Will the Metric System Make a Comeback?

One of eight proposed logos under consideration by Linda Anderman. Courtesy


Los Alamos resident Linda Anderman has an ambitious plan: to produce an independent documentary about what happened to the metric system in the United States.

“As a product of the 1950s, I was taught that the metric system was an eventuality, but as a child, it didn’t really occur to me that it never came to pass,” Anderman said.

A discussion with a colleague near the end of last year prompted her to do some research about what had happened in the intervening years.  

“As a writer, I’m naturally curious and once I began my research, I came across the website for the U.S. Metric Association. One of its pages has a long litany of the various acts and legislations that the United States had enacted since its earliest days regarding weights and measurements,” she said. “I came to realize that the United States had passed its first metric law in 1866. I’m not sure when I was taught, but the last biggest push for the metric system came with the Metric Conversion Act in 1975, and here we are still buying things in pounds and measuring in inches, even though 95 percent of the world uses the metric system.”

Anderman said the information occurred to her as a long, sad story. “And frankly, it made me kind of embarrassed as an American. I thought, ‘What does the rest of the world think of us for this?’ I imagine they think that we are too egocentric and lazy to learn a mathematical system that is fundamentally superior to the units that we currently use and is the basis for math, science, and medicine, the world round.”

As for the genesis of the current project, Anderman says it occurred to her while watching a documentary on Netflix.

“I’m a former film major who used to make videos for General Motors, and while I’ve been writing throughout my career, I hadn’t done any video work for quite a long time,” she said. “However, I started getting back into video production at work not too long ago and my internal frame of reference shifted. Combine that with my newly discovered information about the metric system, and the realization that there are so many more distribution avenues available today then there was even 10 years ago, and it occurred to me that I could tell a fascinating story without having to get a Discovery Channel or PBS on board with my idea.”

Anderman said she began her project in earnest less than two months ago.

“Once all the data points came together for me, I had to seriously consider whether I wanted to take this project on in addition to  my day  job at the laboratory,” she said. “But the more research I did, the more fascinated I became with the subject.”

Anderman thinks it will probably take about two years for her to complete the project as she continues to work full-time.

“My working title for the project is: More Than a Mile Behind: America and the Metric System,” she said. 

Anderman says the second part of the title could change, but she’s sticking with “More Than a Mile Behind” for the main title.

“For instance, my daughter suggested for subtitle I use, ‘America’s complex relationship with the metric system’ but that’s a little long,” she said.

“One of my biggest challenges will be funding. I’ve since come to realize that animation, which I’ll need to convey some of the more abstract ideas regarding measurement, will present a major funding obstacle,” Anderman said. “My preliminary figures for professional, low-end animation will be around $6,000 a minute. My goal is to obtain 501(c)(3) fiscal sponsorship through the International Documentary Association. That will allow me to fund raise using avenues such as kickstarter.com to fund this.”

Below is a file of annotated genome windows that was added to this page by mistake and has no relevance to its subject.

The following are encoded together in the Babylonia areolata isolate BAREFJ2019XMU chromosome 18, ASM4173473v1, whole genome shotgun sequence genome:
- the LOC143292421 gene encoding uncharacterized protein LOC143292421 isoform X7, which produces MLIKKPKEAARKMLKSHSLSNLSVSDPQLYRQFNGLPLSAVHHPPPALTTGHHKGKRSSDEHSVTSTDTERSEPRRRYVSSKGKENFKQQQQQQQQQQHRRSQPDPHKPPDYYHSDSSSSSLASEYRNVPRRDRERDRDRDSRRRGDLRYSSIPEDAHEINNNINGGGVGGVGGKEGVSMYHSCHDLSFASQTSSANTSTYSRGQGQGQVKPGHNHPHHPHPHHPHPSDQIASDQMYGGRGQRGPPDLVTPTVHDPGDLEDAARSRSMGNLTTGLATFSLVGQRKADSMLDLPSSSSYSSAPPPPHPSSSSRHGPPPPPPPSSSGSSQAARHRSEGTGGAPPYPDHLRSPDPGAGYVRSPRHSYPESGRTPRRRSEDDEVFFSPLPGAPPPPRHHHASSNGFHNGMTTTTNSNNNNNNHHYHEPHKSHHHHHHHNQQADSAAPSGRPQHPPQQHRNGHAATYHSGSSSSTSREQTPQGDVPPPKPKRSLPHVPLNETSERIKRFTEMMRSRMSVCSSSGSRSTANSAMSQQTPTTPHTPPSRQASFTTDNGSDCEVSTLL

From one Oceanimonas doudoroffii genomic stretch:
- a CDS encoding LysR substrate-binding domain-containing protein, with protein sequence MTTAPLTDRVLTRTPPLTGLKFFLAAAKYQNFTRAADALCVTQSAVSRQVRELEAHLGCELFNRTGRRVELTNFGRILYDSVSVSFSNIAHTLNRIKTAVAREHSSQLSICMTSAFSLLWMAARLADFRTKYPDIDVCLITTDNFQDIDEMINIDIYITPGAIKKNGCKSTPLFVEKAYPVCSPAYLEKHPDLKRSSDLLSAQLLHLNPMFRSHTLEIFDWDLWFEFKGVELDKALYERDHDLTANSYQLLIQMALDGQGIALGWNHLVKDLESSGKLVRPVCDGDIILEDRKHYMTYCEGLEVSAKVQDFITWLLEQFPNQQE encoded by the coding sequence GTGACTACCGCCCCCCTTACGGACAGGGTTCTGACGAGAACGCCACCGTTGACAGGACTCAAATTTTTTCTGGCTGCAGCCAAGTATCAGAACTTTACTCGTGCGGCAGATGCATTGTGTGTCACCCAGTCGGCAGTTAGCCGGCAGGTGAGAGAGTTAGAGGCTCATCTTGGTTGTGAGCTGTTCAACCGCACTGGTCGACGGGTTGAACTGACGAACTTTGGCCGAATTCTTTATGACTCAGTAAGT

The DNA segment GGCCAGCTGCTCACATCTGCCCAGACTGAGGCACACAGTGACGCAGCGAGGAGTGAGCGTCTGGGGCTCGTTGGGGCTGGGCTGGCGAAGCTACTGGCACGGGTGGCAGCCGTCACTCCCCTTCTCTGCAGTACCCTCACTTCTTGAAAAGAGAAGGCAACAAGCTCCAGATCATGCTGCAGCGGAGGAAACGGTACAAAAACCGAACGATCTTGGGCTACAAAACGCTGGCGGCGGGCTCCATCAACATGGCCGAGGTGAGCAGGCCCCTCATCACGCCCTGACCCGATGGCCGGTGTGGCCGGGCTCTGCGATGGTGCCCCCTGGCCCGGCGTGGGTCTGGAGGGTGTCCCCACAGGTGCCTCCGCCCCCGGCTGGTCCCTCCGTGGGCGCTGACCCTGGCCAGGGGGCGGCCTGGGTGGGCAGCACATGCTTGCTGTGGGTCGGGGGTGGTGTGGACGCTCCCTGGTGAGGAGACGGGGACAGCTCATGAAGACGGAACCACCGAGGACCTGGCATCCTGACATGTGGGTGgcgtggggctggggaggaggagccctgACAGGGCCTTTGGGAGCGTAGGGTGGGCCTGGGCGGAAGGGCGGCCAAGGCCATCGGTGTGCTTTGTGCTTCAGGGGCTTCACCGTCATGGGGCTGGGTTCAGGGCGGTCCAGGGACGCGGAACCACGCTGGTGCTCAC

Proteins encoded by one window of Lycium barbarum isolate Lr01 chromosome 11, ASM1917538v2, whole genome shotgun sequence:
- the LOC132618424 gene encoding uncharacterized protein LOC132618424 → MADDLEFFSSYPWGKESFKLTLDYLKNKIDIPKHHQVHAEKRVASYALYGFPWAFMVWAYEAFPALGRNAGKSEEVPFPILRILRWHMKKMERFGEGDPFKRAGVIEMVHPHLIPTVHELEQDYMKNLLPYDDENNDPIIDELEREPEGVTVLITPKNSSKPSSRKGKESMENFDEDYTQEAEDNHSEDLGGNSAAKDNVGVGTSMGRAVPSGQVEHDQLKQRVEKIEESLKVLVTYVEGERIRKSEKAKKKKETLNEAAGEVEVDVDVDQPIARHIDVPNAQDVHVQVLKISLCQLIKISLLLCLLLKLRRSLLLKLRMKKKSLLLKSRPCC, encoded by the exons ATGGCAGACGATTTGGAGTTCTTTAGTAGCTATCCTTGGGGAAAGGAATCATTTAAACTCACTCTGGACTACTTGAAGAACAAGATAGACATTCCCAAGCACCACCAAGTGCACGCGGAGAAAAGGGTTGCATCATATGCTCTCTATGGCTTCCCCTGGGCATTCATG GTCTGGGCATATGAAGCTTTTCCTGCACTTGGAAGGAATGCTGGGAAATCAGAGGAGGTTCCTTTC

Right now, all the funding is coming out of Anderman’s pocket. “Aside from research materials, my biggest expense so far has been a design competition for the logo for this project,” she said. “Over the last four days, designers have been submitting ideas for my consideration. I now have to select my six finalists, and over the next three days I can interact with them to refine their design ideas before I have to pick a final one. I’m currently taking input on what designs people like the best. This is a timed competition, and I’ve decided that I will continue to use monitor input until noon on Saturday. That still leaves me a couple of days to work with the designers before everything has to be finalized.”

To vote on the top eight designs go http://99designs.com/logo-design/vote-2j95ui.

“I recognize that some people will want to keep the system that they’ve always used,” Anderman said. “That’s human nature. Having studied change communication, one of the things that people need to realize is that change in our environment throws off our sense of competency as we learn a new system. But most people can adjust. The idea that changing to the metric system is too complicated or costly is unfounded. I’m sorry, but if  95 percent of the world has figured out how to make the changeover, it seems silly to me that a technological power like the United States is still behind on this.”

Anderman’s ultimate goal is to get people talking about this again. “No politician is going to take up an issue that’s been dead in the water for 30 years,” she said. “It’s going to take a grassroots effort to get caught up with the rest of the world and I’m trying to be part of that effort.”

Anderman also has started a blog about the project at milebehind.wordpress.com and has a milebehind twitter feed.

“I kind of started a Facebook page, but I don’t find it very user-friendly. I’ll have to spend more time figuring it out,” she said.

Contact Anderman at milebehind@gmail.com. She’ll also be at the “Next Big Idea” Sept. 15 in downtown Los Alamos.



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